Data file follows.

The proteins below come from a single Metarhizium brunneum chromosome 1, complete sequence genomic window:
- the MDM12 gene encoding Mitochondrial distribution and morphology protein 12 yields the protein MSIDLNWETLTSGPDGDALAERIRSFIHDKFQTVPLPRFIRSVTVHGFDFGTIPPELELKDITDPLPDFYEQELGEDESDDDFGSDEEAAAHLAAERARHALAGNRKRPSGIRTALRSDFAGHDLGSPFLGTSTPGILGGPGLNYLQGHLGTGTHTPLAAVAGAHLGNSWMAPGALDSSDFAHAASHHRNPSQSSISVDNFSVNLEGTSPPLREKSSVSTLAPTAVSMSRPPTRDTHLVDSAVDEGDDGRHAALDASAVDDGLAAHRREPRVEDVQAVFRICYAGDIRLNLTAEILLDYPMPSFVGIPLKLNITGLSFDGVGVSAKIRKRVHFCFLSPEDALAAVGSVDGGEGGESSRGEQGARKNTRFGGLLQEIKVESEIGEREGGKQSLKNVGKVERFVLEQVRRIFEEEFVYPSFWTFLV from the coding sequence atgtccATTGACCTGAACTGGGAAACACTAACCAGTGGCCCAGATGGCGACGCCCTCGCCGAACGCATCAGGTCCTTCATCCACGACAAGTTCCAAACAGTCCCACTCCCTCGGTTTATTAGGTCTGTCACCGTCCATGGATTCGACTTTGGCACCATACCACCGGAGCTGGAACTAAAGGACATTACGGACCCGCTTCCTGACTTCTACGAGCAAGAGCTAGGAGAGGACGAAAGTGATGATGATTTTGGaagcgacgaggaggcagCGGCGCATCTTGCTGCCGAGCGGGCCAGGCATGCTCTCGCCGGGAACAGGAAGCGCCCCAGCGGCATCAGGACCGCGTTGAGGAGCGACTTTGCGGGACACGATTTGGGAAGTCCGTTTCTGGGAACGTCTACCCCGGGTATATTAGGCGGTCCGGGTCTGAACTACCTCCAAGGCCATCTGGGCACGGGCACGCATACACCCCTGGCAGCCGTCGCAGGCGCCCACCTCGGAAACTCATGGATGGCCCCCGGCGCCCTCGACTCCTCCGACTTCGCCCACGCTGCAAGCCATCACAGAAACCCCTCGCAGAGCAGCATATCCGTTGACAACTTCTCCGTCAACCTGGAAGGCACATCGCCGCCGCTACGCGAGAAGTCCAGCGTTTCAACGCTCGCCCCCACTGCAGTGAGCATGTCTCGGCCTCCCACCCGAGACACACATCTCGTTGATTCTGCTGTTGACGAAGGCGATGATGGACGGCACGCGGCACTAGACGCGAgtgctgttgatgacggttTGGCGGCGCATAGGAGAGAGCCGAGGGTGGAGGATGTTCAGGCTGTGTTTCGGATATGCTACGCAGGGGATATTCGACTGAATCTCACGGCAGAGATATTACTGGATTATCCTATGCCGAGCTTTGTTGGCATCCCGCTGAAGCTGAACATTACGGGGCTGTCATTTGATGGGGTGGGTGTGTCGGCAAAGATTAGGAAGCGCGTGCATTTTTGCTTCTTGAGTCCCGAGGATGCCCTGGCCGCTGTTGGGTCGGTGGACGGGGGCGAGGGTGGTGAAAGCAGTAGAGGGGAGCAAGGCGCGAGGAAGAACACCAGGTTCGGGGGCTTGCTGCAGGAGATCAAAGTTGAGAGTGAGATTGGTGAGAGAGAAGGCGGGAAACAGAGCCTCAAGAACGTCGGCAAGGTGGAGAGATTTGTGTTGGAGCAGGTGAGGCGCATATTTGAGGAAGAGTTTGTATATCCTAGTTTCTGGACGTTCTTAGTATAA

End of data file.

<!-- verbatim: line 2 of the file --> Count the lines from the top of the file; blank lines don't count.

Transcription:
- the MDM12 gene encoding Mitochondrial distribution and morphology protein 12 yields the protein MSIDLNWETLTSGPDGDALAERIRSFIHDKFQTVPLPRFIRSVTVHGFDFGTIPPELELKDITDPLPDFYEQELGEDESDDDFGSDEEAAAHLAAERARHALAGNRKRPSGIRTALRSDFAGHDLGSPFLGTSTPGILGGPGLNYLQGHLGTGTHTPLAAVAGAHLGNSWMAPGALDSSDFAHAASHHRNPSQSSISVDNFSVNLEGTSPPLREKSSVSTLAPTAVSMSRPPTRDTHLVDSAVDEGDDGRHAALDASAVDDGLAAHRREPRVEDVQAVFRICYAGDIRLNLTAEILLDYPMPSFVGIPLKLNITGLSFDGVGVSAKIRKRVHFCFLSPEDALAAVGSVDGGEGGESSRGEQGARKNTRFGGLLQEIKVESEIGEREGGKQSLKNVGKVERFVLEQVRRIFEEEFVYPSFWTFLV from the coding sequence atgtccATTGACCTGAACTGGGAAACACTAACCAGTGGCCCAGATGGCGACGCCCTCGCCGAACGCATCAGGTCCTTCATCCACGACAAGTTCCAAACAGTCCCACTCCCTCGGTTTATTAGGTCTGTCACCGTCCATGGATTCGACTTTGGCACCATACCACCGGAGCTGGAACTAAAGGACATTACGGACCCGCTTCCTGACTTCTACGAGCAAGAGCTAGGAGAGGACGAAAGTGATGATGATTTTGGaagcgacgaggaggcagCGGCGCATCTTGCTGCCGAGCGGGCCAGGCATGCTCTCGCCGGGAACAGGAAGCGCCCCAGCGGCATCAGGACCGCGTTGAGGAGCGACTTTGCGGGACACGATTTGGGAAGTCCGTTTCTGGGAACGTCTACCCCGGGTATATTAGGCGGTCCGGGTCTGAACTACCTCCAAGGCCATCTGGGCACGGGCACGCATACACCCCTGGCAGCCGTCGCAGGCGCCCACCTCGGAAACTCATGGATGGCCCCCGGCGCCCTCGACTCCTCCGACTTCGCCCACGCTGCAAGCCATCACAGAAACCCCTCGCAGAGCAGCATATCCGTTGACAACTTCTCCGTCAACCTGGAAGGCACATCGCCGCCGCTACGCGAGAAGTCCAGCGTTTCAACGCTCGCCCCCACTGCAGTGAGCATGTCTCGGCCTCCCACCCGAGACACACATCTCGTTGATTCTGCTGTTGACGAAGGCGATGATGGACGGCACGCGGCACTAGACGCGAgtgctgttgatgacggttTGGCGGCGCATAGGAGAGAGCCGAGGGTGGAGGATGTTCAGGCTGTGTTTCGGATATGCTACGCAGGGGATATTCGACTGAATCTCACGGCAGAGATATTACTGGATTATCCTATGCCGAGCTTTGTTGGCATCCCGCTGAAGCTGAACATTACGGGGCTGTCATTTGATGGGGTGGGTGTGTCGGCAAAGATTAGGAAGCGCGTGCATTTTTGCTTCTTGAGTCCCGAGGATGCCCTGGCCGCTGTTGGGTCGGTGGACGGGGGCGAGGGTGGTGAAAGCAGTAGAGGGGAGCAAGGCGCGAGGAAGAACACCAGGTTCGGGGGCTTGCTGCAGGAGATCAAAGTTGAGAGTGAGATTGGTGAGAGAGAAGGCGGGAAACAGAGCCTCAAGAACGTCGGCAAGGTGGAGAGATTTGTGTTGGAGCAGGTGAGGCGCATATTTGAGGAAGAGTTTGTATATCCTAGTTTCTGGACGTTCTTAGTATAA